Canola (Brassica napus L) is a member of the family Brassicaceae, and is one of the leading crops in the world for the production of vegetable oil for human consumption, animal nutrition, and, more recently, biodiesel (Yasumoto et al. 2010). It has received great attention in Australian agriculture due to its price, substitution for other vegetable oils, increased demand due to population growth, demographic changes, economic growth, changing consumer preferences, domestic and foreign trade, and food policies. Moreover, as a cover and/or break crop it has played a significant role in agriculture due to its wide variety of benefits to the overall farming system. In Australia, canola is third-largest broad-acre crop (after wheat and barley), and according to the AOF (Australian Oilseeds Federation), production for 2011-12 is estimatedat 2.44 million tones from 1.81 million ha (www.australianoilseeds.com). There are many factors responsible for low yields in canola crops, among them, inevitably,the large number of weed species that occur and the difficulty of economic control.In addition, Australian farmers have moved away from aggressive tillage practice because of the extreme risk of soil erosion, damage to soil structure, and reduction in soil carbon. Consequently, current crop rotations and seeding techniques are highly dependent on herbicides. Repetitious use of herbicides has selected for resistant weed biotypes ' herbicide resistance has evolved in 25 weed species in Australia, and a number of weed species have evolved resistance to several herbicide modes of action. Foremost among them is annual ryegrass, and some of its populations have evolved resistance to all the selective-mode-of-action herbicide groups (Storrie et al. 2009). In recent years, the increasing cost of herbicides and ecological and human health concerns, have renewed interest in exploiting non-chemical alternatives including allelopathy and crop competitiveness (Holethi et al. 2008).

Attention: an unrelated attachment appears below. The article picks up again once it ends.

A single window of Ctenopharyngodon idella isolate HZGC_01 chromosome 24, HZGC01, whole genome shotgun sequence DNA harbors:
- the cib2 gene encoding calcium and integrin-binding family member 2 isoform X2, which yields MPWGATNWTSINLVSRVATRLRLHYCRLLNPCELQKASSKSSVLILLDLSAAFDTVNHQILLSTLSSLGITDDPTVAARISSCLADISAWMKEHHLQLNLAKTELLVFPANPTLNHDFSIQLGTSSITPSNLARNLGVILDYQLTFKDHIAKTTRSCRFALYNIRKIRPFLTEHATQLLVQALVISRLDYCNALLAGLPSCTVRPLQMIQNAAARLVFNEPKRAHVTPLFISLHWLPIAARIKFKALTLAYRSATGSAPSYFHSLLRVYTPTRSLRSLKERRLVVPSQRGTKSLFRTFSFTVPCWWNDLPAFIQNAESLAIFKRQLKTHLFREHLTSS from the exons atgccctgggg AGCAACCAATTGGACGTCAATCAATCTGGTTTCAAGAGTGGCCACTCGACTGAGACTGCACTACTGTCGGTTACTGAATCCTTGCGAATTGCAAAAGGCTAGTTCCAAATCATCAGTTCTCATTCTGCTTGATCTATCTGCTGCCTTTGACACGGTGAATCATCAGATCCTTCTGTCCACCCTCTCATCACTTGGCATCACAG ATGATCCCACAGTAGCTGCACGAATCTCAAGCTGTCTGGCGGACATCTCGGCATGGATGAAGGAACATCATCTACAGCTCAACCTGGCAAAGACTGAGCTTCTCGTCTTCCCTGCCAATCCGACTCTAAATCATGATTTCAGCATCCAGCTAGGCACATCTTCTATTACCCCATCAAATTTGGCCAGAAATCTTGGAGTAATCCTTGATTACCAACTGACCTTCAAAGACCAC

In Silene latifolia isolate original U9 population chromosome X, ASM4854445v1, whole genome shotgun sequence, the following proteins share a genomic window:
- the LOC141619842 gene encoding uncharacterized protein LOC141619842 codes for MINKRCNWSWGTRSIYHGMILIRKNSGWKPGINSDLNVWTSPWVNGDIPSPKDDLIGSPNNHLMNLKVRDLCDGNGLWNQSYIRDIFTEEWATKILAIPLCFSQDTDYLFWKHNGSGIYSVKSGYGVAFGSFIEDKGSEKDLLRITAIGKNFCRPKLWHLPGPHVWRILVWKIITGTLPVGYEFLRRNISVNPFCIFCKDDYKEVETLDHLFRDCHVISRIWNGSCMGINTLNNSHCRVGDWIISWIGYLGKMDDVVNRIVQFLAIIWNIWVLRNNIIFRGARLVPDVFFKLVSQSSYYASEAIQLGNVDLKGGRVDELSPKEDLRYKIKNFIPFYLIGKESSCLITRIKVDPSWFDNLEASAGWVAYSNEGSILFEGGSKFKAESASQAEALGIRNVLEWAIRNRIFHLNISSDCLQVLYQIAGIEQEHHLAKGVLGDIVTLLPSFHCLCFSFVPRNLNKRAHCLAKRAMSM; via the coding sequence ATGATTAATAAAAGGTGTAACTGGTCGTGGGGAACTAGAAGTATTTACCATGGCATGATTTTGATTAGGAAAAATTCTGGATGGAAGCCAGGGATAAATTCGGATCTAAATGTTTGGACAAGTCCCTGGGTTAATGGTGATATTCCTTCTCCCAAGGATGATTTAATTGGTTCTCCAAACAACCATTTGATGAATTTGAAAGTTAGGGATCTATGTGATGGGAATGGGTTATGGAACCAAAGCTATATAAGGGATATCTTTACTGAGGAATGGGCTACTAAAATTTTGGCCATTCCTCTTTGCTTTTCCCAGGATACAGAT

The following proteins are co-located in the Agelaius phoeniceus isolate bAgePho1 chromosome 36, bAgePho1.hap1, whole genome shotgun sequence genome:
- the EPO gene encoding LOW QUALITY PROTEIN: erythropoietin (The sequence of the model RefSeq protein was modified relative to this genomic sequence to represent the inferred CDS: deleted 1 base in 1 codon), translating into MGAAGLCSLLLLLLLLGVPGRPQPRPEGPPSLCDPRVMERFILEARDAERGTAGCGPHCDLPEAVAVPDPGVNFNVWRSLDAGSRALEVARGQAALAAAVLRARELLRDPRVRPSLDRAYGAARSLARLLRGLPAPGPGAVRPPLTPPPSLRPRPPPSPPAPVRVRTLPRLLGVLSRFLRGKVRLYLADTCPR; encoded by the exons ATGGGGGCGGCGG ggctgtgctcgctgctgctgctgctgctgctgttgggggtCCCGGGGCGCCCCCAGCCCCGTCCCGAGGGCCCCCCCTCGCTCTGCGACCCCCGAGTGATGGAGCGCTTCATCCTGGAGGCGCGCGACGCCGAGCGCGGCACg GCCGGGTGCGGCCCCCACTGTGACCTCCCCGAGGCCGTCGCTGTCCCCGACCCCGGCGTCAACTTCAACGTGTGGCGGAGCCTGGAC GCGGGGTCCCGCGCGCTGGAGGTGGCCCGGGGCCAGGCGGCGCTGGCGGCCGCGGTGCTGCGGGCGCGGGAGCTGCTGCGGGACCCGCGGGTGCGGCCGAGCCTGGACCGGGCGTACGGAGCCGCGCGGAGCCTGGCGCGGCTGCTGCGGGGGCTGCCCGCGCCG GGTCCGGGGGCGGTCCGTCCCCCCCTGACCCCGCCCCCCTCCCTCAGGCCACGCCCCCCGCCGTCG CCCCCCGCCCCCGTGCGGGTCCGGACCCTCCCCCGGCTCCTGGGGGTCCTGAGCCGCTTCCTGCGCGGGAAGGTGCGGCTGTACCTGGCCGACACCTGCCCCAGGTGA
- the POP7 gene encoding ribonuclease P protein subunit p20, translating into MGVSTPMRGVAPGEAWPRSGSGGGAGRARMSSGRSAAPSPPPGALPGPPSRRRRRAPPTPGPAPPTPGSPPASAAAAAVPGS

|Title of host publication||Canola|
|Subtitle of host publication||still the golden crop|
|Editors||Rosy Raman Rosy Raman|
|Place of Publication||Wagga Wagga|
|Number of pages||3|
|Publication status||Published - 2011|
|Event||Australian Research Assembly on Brassicas (ARAB) - Wagga Wagga, Australia|
Duration: 15 Aug 2011 → 17 Aug 2011
http://www.australianoilseeds.com/conferences_workshops/ARAB/arab_2011 (Conference website)
|Conference||Australian Research Assembly on Brassicas (ARAB)|
|Abbreviated title||Canola...Still the Golden Crop|
|Period||15/08/11 → 17/08/11|
Asaduzzaman, M., Pratley, J., Lemerle, D., Luckett, D., Svenson, C., & An, M. (2011). Allelopathy in canola: potential for weed management. In R. R. R. Raman (Ed.), Canola: still the golden crop (pp. 9-11). NSW DPI.